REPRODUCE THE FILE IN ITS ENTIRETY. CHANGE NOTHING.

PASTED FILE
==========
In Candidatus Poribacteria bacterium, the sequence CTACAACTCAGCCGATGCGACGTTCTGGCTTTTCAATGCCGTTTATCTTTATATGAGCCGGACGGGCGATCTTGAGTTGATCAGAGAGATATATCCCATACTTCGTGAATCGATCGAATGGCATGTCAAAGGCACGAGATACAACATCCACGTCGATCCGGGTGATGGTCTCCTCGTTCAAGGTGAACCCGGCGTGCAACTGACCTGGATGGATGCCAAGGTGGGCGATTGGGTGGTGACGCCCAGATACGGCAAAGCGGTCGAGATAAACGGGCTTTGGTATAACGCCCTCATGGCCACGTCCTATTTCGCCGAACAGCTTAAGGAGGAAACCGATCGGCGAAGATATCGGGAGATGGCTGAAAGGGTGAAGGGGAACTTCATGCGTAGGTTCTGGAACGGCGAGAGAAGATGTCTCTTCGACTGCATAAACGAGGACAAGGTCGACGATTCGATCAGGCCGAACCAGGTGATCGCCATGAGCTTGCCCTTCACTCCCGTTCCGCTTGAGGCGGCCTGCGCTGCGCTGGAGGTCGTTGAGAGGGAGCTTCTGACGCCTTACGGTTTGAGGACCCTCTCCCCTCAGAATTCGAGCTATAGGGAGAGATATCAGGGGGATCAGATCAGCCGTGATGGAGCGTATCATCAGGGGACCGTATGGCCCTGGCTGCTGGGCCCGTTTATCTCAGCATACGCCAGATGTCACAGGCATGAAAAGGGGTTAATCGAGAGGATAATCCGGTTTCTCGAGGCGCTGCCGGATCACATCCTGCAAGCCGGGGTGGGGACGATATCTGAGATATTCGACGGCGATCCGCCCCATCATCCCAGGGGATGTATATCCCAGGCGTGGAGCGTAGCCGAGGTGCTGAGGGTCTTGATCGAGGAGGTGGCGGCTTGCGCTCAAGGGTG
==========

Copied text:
In Candidatus Poribacteria bacterium, the sequence CTACAACTCAGCCGATGCGACGTTCTGGCTTTTCAATGCCGTTTATCTTTATATGAGCCGGACGGGCGATCTTGAGTTGATCAGAGAGATATATCCCATACTTCGTGAATCGATCGAATGGCATGTCAAAGGCACGAGATACAACATCCACGTCGATCCGGGTGATGGTCTCCTCGTTCAAGGTGAACCCGGCGTGCAACTGACCTGGATGGATGCCAAGGTGGGCGATTGGGTGGTGACGCCCAGATACGGCAAAGCGGTCGAGATAAACGGGCTTTGGTATAACGCCCTCATGGCCACGTCCTATTTCGCCGAACAGCTTAAGGAGGAAACCGATCGGCGAAGATATCGGGAGATGGCTGAAAGGGTGAAGGGGAACTTCATGCGTAGGTTCTGGAACGGCGAGAGAAGATGTCTCTTCGACTGCATAAACGAGGACAAGGTCGACGATTCGATCAGGCCGAACCAGGTGATCGCCATGAGCTTGCCCTTCACTCCCGTTCCGCTTGAGGCGGCCTGCGCTGCGCTGGAGGTCGTTGAGAGGGAGCTTCTGACGCCTTACGGTTTGAGGACCCTCTCCCCTCAGAATTCGAGCTATAGGGAGAGATATCAGGGGGATCAGATCAGCCGTGATGGAGCGTATCATCAGGGGACCGTATGGCCCTGGCTGCTGGGCCCGTTTATCTCAGCATACGCCAGATGTCACAGGCATGAAAAGGGGTTAATCGAGAGGATAATCCGGTTTCTCGAGGCGCTGCCGGATCACATCCTGCAAGCCGGGGTGGGGACGATATCTGAGATATTCGACGGCGATCCGCCCCATCATCCCAGGGGATGTATATCCCAGGCGTGGAGCGTAGCCGAGGTGCTGAGGGTCTTGATCGAGGAGGTGGCGGCTTGCGCTCAAGGGTG